Past and present collide in new art show inspired by Norwich Castle’s historic print collection
- Credit: Archant
Norwich Castle's epic archive of more than 11,000 prints is the inspiration behind the latest art show to open at the historic venue.
Called We Came Here To Conquer, the show has seen 11 contemporary artists delve into the castle's print collection to spark ideas for vibrant, new works of art.
The historic archive itself is a rich and varied cultural treasure trove with a huge mix of works by artists ranging from Norwich School's John Sell Cotman to abstract artist Josef Albers and Turner prize winner Elizabeth Price - and the whole idea behind the We Came Here To Conquer project was to open up this fascinating collection to new audiences.
The result is an intriguing and diverse showcase of new art which takes as its starting point works by everyone from Cotman to Colin Self alongside material relating to excavations and historic sites around Norfolk.
Harriet Loffler, curator of contemporary art at Norwich Castle, said: 'We Came Here to Conquer is a thrilling exhibition. Some of the prints from the museum's collection haven't been on display for a number of years so it's a rare opportunity to see the gems of our print collection whilst also seeing some cutting edge contemporary art by artists working with print – but in a very expanded way.'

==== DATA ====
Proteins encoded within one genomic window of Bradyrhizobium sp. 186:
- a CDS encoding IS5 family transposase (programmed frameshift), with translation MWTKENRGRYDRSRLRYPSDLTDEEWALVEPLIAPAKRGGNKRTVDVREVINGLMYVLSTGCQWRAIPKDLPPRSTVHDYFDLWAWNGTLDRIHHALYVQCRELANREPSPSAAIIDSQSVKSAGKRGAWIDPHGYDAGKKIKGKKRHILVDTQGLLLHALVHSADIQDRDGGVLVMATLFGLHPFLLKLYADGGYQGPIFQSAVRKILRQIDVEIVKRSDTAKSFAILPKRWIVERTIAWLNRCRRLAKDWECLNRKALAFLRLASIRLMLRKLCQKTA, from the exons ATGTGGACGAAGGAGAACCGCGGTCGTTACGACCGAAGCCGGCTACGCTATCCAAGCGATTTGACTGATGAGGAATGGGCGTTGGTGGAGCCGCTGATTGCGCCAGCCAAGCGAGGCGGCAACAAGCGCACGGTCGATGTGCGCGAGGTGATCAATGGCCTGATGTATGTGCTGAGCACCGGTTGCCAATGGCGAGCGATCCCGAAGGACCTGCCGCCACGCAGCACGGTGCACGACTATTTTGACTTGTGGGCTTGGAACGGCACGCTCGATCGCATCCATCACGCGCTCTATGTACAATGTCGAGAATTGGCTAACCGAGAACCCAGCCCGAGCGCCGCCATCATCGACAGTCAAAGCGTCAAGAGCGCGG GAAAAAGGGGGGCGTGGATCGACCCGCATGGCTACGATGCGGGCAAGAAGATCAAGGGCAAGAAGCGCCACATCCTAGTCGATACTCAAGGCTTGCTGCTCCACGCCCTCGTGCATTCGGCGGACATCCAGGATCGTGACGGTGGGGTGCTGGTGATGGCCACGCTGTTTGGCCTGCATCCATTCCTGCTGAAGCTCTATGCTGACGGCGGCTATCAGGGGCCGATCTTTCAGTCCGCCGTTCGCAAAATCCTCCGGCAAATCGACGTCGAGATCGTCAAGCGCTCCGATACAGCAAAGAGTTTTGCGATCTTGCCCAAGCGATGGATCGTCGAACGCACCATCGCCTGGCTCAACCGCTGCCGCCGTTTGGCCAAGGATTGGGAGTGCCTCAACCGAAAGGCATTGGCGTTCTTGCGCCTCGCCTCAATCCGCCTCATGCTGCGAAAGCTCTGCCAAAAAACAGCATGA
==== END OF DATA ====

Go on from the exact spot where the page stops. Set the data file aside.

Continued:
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The contemporary artists exhibiting work in the show include Charlie Barkus, Matthew Benington, Adam Bridgland, Alec Game, Aaron Scott Griffin, Reece Jones, Jade Jamean Lees, Flora Parrott, Sophie Purchase, Carl Rowe, and Gabrielle Walker. All their work is displayed alongside the original art which inspired it.
The show will also have extra resonance when the castle's next major exhibition - Rembrandt: Lightening the Darkness - opens on October 21. The Rembrandt exhibition will celebrate the artist's innovative use of the medium of print, drawing on Norwich Castle's extraordinary but little known collection of Rembrandt etchings.
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We Came Here To Conquer - which has been funded by a £15,000 grant from the Arts Council England's Grants for the Arts programme - is at Norwich Castle's Timothy Gurney Gallery until March 25 2018. For more information, visit www.museums.norfolk.gov.uk